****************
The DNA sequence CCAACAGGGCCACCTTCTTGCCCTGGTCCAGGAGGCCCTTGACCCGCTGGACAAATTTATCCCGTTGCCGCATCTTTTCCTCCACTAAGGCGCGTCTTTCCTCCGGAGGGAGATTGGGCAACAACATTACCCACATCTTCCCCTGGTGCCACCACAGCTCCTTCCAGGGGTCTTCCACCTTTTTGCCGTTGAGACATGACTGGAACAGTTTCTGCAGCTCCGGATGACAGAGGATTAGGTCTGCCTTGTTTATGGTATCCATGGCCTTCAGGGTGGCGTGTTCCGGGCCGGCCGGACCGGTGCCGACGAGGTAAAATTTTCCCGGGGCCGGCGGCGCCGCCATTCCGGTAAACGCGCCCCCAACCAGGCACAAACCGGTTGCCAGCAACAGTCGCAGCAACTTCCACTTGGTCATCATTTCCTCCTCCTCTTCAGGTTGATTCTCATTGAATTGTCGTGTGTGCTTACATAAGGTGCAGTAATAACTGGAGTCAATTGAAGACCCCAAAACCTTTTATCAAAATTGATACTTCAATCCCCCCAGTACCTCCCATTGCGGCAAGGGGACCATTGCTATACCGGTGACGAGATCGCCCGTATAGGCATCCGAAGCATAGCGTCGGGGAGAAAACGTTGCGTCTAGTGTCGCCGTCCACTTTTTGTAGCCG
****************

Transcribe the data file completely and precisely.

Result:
The DNA sequence CCAACAGGGCCACCTTCTTGCCCTGGTCCAGGAGGCCCTTGACCCGCTGGACAAATTTATCCCGTTGCCGCATCTTTTCCTCCACTAAGGCGCGTCTTTCCTCCGGAGGGAGATTGGGCAACAACATTACCCACATCTTCCCCTGGTGCCACCACAGCTCCTTCCAGGGGTCTTCCACCTTTTTGCCGTTGAGACATGACTGGAACAGTTTCTGCAGCTCCGGATGACAGAGGATTAGGTCTGCCTTGTTTATGGTATCCATGGCCTTCAGGGTGGCGTGTTCCGGGCCGGCCGGACCGGTGCCGACGAGGTAAAATTTTCCCGGGGCCGGCGGCGCCGCCATTCCGGTAAACGCGCCCCCAACCAGGCACAAACCGGTTGCCAGCAACAGTCGCAGCAACTTCCACTTGGTCATCATTTCCTCCTCCTCTTCAGGTTGATTCTCATTGAATTGTCGTGTGTGCTTACATAAGGTGCAGTAATAACTGGAGTCAATTGAAGACCCCAAAACCTTTTATCAAAATTGATACTTCAATCCCCCCAGTACCTCCCATTGCGGCAAGGGGACCATTGCTATACCGGTGACGAGATCGCCCGTATAGGCATCCGAAGCATAGCGTCGGGGAGAAAACGTTGCGTCTAGTGTCGCCGTCCACTTTTTGTAGCCG